There has been, in recent days, a groundswell of support for Elizabeth Warren, one of the top candidates to head the new Consumer Financial Protection Bureau. One less-noted reason for all this outspoken fervor is that, for many liberal critics, Barack Obama’s economic team is something of an intellectual cabal. Starting with Treasury Secretary Tim Geithner and chief economic adviser Larry Summers, the senior members of this team are all people “who have Bob Rubin on their speed dial,” as one of these critics told me. They are, in other words, part of the deregulatory brigade led by then–treasury secretary Rubin in the 1990s who helped set the stage for the financial disaster by giving Wall Street most of what it wanted, whether it was Glass-Steagall repeal or reduced regulatory oversight of derivatives trading.
They are also people who tended to take one side of the great debate over the current financial-reform law. The Obama administration, along with Sen. Chris Dodd and Rep. Barney Frank—for whom the new law is named—generally adopted a “babysitter” view of reform. They wanted a lot of new rules, particularly greater capital reserves, leverage limits, and more regulatory oversight. But these were intended as rules for governing Wall Street largely as it is. On the other side of the debate were those who wanted more New Deal–style reform: change to the underlying company structure and incentive system on Wall Street. Chief among them were former Fed chairman Paul Volcker and Sen. Blanche Lincoln, who sought to, respectively, bar federally insured banks from the riskiest trading and ban banks from swaps trading. The final version of the bill is something of a compromise between the two points of view, but overall the winners are the Rubinesque minimalists. The administration, for the most part—at least until Obama’s 11th-hour embrace of “the Volcker rule”—sought to avoid fundamental changes.
Hence the enthusiasm among the losers in this debate for Elizabeth Warren, the fiery Harvard Law professor who largely sided with the Volcker-Lincoln camp and who first came up with the idea for a consumer-protection agency. Warren is most definitely not a Rubin acolyte. She’s more likely to be the sort of person who reveals to the public just how many administration speed dials Rubin occupies. Warren has long abhorred the sort of inside-the-box thinking that led a lot of smart people in Washington to conclude for more than two decades that Wall Street could be left to sort things out on its own.
And it’s real outside-the-box thinking that may be needed now. Because as “pay czar” Kenneth Feinberg’s recent report makes clear, little has changed in how Wall Street operates, and the big banks are even now finding their way through the new law’s many loopholes and continuing to award traders outrageous amounts of money for taking speculative risks. Feinberg lamented the payout of some $1.6 billion in bonuses and retention awards even as the government was bailing out the firms in 2008 and 2009; as a solution, he proposed a voluntary “brake provision” that would allow the boards of companies to reverse their contractual obligations to pay out such extras. But as Wallace C. Turbeville, a former VP at Goldman Sachs turned financial blogger, put it: Feinberg “might have more success asking the lions of the Serengeti to give the wildebeests a sporting chance of making an escape ... The government’s flaccid approach to Wall Street compensation, embodied in the Feinberg report, is appalling. These young traders are simply doing what America has told them to do. They are allowed to earn obscene amounts of money using the advantageous information, technology, and capital of their employers. Making money from less powerful counterparties is like shooting fish in a barrel.”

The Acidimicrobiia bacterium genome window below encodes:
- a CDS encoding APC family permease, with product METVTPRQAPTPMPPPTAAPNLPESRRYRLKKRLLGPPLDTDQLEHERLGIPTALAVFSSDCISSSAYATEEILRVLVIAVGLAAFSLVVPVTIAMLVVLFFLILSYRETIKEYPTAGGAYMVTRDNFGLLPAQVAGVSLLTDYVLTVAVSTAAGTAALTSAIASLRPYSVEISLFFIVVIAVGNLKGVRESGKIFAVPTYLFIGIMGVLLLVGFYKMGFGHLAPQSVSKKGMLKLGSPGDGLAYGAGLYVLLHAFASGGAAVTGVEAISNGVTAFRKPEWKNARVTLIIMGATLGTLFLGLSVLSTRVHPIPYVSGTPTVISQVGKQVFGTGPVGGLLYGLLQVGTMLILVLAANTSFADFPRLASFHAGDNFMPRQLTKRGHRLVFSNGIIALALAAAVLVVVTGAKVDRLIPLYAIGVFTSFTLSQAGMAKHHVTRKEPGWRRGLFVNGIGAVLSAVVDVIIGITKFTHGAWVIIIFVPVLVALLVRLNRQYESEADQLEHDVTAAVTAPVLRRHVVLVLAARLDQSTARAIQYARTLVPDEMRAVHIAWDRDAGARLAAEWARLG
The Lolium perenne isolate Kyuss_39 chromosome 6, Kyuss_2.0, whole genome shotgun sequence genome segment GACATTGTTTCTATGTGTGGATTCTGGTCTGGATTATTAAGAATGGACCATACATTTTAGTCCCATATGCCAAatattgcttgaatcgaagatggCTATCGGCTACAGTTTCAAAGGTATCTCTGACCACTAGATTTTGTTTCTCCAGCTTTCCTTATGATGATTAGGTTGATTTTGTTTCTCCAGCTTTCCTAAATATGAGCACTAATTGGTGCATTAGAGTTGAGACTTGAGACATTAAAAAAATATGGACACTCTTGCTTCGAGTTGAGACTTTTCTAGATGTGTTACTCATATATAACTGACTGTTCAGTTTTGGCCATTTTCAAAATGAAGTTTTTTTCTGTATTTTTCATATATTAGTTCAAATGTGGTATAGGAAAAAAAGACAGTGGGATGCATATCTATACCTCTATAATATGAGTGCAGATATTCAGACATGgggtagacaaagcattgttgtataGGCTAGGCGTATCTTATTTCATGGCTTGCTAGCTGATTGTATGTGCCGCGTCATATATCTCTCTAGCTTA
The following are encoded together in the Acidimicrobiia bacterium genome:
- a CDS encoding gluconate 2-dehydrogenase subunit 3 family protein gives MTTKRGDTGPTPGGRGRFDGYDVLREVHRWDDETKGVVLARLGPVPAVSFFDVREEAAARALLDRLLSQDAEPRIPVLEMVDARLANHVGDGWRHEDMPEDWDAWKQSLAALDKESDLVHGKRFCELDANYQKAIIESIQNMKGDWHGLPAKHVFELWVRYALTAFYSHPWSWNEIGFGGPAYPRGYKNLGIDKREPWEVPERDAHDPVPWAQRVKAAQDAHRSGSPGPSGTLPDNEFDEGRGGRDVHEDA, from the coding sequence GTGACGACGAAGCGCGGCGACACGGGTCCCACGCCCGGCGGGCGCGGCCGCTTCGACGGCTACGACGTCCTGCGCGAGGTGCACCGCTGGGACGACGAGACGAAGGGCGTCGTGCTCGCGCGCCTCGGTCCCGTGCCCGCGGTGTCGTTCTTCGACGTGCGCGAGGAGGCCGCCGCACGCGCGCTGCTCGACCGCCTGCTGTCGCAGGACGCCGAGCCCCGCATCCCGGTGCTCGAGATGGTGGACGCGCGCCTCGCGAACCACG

It’s somewhat unfair, of course, to lump all the ex-Rubinites together. Some of them, such as Gary Gensler, now chairman of the Commodity Futures Trading Commission, have since seen the light (Gensler was a key player in closing loopholes in the new financial-reform act on over-the-counter derivatives trading). Others, like Michael Barr (Geithner’s deputy), worked hard to strengthen the new consumer-protection bureau’s powers and safeguard its funding. Not surprisingly, Barr is another leading candidate to run the new agency, which will be housed in the Fed.
Nonetheless, it is undeniable that those who have been most aligned with the “progressive” side of the Wall Street reform issue and, often, most farsighted and outspoken about the dangers are still on the outside of the administration looking in. Among them: Brooksley Born, the former chairwoman of the Commodity Futures Trading Commission who famously warned of out-of-control derivatives trading in the ’90s; Nobel-winning economist Joseph Stiglitz; and Michael Greenberger, the former Born deputy who as an outside consultant helped to toughen transparency requirements for OTC derivatives in recent months. One leading “progressive” critic told me recently, “Our ruling intelligentsia in economics runs the spectrum from A to A-minus. These guys all talk to each other, and they all say the same thing.” Or as Stiglitz himself put it at one point: “America has had a revolving door. People go from Wall Street to Treasury and back to Wall Street. Even if there is no quid pro quo, that is not the issue. The issue is the mindset.”
It may well be that Obama can’t win on this issue no matter what he does. After all, even among some so-called New Democrats, never mind Republicans, there is a growing sense that the president is anti-business. Still, if he can’t beat ’em, maybe he should join ’em. While the president is still deliberating on the choice—he’s not expected to announce a decision until August at the earliest—in recent days Geithner and other senior members of the administration have been signaling that a Warren appointment might be just the medicine that’s needed to restore public confidence.